Super Bowl Home Theater Setup

Get Your Head in the Game

It’s the TV spectacle of the year. No other single event lends itself so perfectly to a party centered around a big screen. Whether your Super Bowl planning involves one TV or multiple TVs, big screens or little, we’ve put together some helpful tips to make sure everything gets set up correctly for game day.

Buying an HDTV

Even though the Holiday buying season has passed, the big screen shopping season doesn’t end until after the Super Bowl. Great deals can be had just about anywhere.

LG and Panasonic have a wide range of THX Certified plasma and LCD models, some under $1,000. Why a THX Certified model? Glad you asked. Check out this article.

Trying to figure out what size to get? You can always go bigger than you think. Most people sit about 10-feet from their televisions. At that distance, even a 65-inch model isn’t “too big,” as in, you still won’t be seeing pixels. There’s a great article here for more info. The standard rule of thumb is to buy the biggest TV you can afford. You won’t regret it.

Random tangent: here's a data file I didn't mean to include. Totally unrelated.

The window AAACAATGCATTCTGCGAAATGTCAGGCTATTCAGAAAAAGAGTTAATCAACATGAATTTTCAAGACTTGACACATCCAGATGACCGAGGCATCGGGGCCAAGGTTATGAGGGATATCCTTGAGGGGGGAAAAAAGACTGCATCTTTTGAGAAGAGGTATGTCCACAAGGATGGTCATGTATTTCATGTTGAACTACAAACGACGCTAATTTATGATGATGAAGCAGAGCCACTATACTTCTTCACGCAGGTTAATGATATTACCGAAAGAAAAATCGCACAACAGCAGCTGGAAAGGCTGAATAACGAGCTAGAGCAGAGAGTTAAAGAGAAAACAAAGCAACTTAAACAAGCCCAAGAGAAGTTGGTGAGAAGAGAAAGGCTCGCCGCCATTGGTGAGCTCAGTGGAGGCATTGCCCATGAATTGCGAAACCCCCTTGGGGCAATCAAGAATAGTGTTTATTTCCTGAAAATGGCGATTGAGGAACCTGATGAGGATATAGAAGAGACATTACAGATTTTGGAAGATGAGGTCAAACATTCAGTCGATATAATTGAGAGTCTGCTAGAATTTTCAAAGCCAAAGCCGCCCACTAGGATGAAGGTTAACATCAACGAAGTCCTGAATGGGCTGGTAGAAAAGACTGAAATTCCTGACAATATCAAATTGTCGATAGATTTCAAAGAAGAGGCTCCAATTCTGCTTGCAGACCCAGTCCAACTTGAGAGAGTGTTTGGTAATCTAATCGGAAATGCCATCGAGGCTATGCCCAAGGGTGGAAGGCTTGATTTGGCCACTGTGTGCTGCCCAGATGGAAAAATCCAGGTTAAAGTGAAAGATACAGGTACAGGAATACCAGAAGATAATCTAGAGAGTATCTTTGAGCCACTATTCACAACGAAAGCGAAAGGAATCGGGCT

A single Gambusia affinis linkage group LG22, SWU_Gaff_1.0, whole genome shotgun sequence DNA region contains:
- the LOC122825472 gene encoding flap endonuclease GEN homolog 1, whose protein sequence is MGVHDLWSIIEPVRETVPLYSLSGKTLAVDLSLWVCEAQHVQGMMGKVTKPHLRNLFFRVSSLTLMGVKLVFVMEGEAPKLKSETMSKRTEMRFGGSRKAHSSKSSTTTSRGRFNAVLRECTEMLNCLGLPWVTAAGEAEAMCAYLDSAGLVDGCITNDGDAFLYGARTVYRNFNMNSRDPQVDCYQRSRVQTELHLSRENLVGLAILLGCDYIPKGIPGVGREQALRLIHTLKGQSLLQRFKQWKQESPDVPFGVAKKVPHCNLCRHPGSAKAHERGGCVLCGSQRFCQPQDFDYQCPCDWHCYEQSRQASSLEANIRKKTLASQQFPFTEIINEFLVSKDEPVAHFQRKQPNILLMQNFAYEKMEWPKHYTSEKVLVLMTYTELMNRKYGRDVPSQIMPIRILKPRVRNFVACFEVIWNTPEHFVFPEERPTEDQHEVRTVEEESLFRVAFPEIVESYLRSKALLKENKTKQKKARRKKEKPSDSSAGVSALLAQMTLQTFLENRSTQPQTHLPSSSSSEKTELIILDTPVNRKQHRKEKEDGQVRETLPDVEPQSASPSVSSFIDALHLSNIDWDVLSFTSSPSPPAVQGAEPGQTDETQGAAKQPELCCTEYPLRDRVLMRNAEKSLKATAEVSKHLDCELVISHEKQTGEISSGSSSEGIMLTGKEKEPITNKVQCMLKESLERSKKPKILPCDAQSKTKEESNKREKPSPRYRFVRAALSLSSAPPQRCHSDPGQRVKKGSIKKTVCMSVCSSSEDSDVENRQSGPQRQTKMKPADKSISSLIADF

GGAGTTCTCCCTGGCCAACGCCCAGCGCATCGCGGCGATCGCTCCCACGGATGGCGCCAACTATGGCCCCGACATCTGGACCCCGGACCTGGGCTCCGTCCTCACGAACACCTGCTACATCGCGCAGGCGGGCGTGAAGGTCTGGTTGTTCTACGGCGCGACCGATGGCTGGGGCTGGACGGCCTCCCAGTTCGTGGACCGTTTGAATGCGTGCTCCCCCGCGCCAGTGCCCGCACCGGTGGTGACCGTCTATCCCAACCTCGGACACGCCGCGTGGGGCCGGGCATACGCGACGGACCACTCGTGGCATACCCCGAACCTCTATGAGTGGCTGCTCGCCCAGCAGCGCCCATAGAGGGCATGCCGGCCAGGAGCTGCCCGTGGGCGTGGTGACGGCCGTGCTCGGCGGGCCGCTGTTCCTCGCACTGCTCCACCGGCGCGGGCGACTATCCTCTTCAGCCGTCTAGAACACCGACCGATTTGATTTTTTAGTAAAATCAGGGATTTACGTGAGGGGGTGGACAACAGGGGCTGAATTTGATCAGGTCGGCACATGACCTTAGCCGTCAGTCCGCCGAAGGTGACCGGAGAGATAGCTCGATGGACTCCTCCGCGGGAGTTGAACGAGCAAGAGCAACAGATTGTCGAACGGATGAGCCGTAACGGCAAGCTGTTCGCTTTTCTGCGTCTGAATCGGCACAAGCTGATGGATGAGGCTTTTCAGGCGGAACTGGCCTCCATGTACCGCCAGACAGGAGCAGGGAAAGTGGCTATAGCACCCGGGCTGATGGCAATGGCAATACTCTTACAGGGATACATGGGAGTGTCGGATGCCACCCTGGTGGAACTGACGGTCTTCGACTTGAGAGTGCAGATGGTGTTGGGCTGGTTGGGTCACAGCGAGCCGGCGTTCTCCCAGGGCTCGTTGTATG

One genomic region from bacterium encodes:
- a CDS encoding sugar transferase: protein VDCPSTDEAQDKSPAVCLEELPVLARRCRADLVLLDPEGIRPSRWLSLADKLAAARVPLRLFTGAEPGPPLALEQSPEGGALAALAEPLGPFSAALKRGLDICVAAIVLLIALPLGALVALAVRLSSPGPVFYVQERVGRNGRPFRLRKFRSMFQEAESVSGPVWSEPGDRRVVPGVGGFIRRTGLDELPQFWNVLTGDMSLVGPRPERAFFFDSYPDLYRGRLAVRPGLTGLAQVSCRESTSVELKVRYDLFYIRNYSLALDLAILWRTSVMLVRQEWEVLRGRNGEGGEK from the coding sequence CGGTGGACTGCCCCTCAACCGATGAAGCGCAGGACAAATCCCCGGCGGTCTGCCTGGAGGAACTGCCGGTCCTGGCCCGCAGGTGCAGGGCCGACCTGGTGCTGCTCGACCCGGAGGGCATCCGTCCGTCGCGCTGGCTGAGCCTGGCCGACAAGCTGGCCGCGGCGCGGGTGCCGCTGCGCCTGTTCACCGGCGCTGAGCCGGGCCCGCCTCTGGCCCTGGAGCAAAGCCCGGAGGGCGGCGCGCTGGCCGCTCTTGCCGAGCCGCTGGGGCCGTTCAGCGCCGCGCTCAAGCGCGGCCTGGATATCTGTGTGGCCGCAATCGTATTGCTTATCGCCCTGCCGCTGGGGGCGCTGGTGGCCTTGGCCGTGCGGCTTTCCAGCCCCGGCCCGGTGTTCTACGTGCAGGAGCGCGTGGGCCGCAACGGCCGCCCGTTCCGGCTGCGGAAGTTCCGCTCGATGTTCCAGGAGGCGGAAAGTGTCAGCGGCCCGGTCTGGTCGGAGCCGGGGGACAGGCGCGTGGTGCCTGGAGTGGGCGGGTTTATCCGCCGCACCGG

Buying an Audio System

Great picture is really only half of the experience. Great audio is what puts it over the top. The Super Bowl, like nearly all HDTV shows, will be broadcast in 5.1 Dolby Digital. This is the same sound format found on all Blu-ray Discs and DVDs. Even the least expensive Home Theater in a Box (HTiB) is going to offer better sound than the speakers built into your TV. You don’t have to spend a lot to get a big upgrade. Check out this great article to help you sort through your audio buying options.

Install and Placement